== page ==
Multiple exonic regulatory elements are involved in the androgen-mediated upregulation of AR mRNA

Date of Award




Degree Name

Doctor of Philosophy (Ph.D.)


Molecular and Cellular Pharmacology

First Committee Member

Kerry L. Burnstein - Committee Chair


Androgen treatment promotes up- or downregulation of androgen receptor (AR) mRNA in a tissue-specific manner. Since androgen responsiveness depends upon AR levels, autoregulation may control cellular sensitivity to androgen. Consistent with this idea, our laboratory has shown that androgen-mediated upregulation of AR mRNA and protein in a human osteosarcoma cell line (U2OS) correlated with enhanced androgen-regulated gene expression. Although androgen regulates transcription of the AR gone, the AR promoter and upstream region do not contain the requisite androgen response elements (AREs) for AR mRNA autoregulation. We previously showed that sequences present within the AR cDNA mediate AR mRNA autoregulation. Four AREs and a Myc site are involved in this AR mRNA upregulation and are present in a 350 bp fragment of the AR cDNA comprising exons D and E of the AR gene. Each ARE and the Myc site was required for maximal AR binding to and androgen regulation of the 350 bp region as determined by EMSA and reporter gene assay. Use of dominant negative myc or max mutants profoundly decreased androgen regulation of the 350 bp region but not of the MMTV-LTR. Within the AR gene, the AREs and Myc site are contained in a 6.5 kb fragment that, like the 350 bp AR cDNA region, was androgen regulated in a cell-specific manner. Androgen regulated the 350 bp and 6.5 kb regions in cell lines that upregulate AR mRNA after androgen treatment, but not in cells that undergo downregulation of AR mRNA. Thus, the requisite sequences for upregulation of the native AR gene are contained within these androgen responsive regions and a cell-specific factor(s) is likely to be involved in this process. Since the exonic autoregulatory elements are distributed over 6.5 kb of the AR gene and distal to the AR promoter, hormonal regulation of chromatin structure is likely to play an important role in transcriptional events occurring at this unique, intragenic responsive region. Unlike many other enhancers of androgen regulated genes, the 350 bp region and 6.5 kb genomic fragment are specifically regulated by AR, but not glucocorticoid receptor (GR). Use of functional chimeric receptors comprised of cassettes containing the NH-terminus, DNA binding, and ligand binding domains of AR and GR showed that the AR NH-terminus confers androgen specificity. Our findings suggest that cell-specific, androgen mediated upregulation of AR mRNA occurs via exonic AREs and a Myc site and influences hormonal responsiveness. The observation that a Myc family member may be involved in androgenic upregulation of AR mRNA suggests a potential link between AR and important regulators of cellular growth and differentiation.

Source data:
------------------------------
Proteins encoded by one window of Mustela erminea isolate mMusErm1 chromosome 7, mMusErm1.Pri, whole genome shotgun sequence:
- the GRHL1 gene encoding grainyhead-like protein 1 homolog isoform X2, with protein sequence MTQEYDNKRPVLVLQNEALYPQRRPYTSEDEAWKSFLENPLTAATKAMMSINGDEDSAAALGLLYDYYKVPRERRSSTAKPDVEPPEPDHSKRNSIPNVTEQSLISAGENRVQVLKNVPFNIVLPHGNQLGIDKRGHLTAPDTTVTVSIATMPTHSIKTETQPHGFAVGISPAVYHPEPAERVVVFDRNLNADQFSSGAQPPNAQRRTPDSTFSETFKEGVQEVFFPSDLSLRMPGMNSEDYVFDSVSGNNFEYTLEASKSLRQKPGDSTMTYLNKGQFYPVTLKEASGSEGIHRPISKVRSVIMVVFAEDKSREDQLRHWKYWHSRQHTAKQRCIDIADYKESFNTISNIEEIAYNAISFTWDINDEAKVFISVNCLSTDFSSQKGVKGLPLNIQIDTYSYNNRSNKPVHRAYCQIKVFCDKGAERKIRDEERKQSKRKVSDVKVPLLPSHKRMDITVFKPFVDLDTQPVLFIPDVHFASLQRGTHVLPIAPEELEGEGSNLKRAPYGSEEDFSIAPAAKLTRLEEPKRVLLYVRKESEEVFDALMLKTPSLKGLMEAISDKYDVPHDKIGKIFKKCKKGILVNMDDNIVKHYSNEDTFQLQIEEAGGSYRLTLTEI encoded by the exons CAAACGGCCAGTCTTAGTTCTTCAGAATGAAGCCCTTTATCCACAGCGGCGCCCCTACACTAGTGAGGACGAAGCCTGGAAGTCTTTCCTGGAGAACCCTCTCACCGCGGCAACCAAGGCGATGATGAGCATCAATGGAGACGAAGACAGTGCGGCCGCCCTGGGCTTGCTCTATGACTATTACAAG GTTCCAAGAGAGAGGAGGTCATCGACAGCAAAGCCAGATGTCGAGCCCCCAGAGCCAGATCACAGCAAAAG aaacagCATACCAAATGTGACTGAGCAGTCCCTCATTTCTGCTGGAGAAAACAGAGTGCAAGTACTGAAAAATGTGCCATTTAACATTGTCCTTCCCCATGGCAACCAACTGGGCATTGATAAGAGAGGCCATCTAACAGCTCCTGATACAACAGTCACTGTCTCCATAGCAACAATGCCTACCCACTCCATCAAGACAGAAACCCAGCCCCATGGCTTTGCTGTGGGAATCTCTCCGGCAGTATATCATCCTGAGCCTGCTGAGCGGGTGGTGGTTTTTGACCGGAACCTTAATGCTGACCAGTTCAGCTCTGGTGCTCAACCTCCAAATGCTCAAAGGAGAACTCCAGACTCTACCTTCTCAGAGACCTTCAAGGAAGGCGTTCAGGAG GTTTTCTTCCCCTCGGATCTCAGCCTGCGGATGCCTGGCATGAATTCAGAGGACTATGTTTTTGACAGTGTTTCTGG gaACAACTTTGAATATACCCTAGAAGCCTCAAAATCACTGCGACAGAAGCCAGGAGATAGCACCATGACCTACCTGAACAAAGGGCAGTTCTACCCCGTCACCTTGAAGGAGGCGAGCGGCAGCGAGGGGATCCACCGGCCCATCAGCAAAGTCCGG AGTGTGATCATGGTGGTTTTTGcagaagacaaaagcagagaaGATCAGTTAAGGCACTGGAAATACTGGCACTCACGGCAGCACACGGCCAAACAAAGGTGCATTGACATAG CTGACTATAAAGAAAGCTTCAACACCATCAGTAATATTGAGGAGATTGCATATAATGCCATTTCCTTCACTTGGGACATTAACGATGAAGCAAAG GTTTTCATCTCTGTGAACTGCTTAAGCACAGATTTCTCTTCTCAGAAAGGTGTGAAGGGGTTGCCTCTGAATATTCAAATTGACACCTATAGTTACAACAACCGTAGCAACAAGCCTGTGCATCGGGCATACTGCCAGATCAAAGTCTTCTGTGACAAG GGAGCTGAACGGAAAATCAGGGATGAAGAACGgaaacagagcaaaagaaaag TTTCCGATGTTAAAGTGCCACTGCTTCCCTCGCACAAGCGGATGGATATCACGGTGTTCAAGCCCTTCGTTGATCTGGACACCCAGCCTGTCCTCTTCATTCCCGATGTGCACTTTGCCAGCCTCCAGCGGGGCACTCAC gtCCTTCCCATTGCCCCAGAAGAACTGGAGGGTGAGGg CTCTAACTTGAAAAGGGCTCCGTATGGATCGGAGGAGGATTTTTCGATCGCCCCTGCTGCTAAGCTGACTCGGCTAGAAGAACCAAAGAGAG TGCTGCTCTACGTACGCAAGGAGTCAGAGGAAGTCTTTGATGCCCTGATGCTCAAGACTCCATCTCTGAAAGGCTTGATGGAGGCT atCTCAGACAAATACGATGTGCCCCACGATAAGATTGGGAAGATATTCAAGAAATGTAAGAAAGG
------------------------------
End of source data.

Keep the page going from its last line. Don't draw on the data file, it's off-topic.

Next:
Biology, Molecular; Health Sciences, Pharmacology

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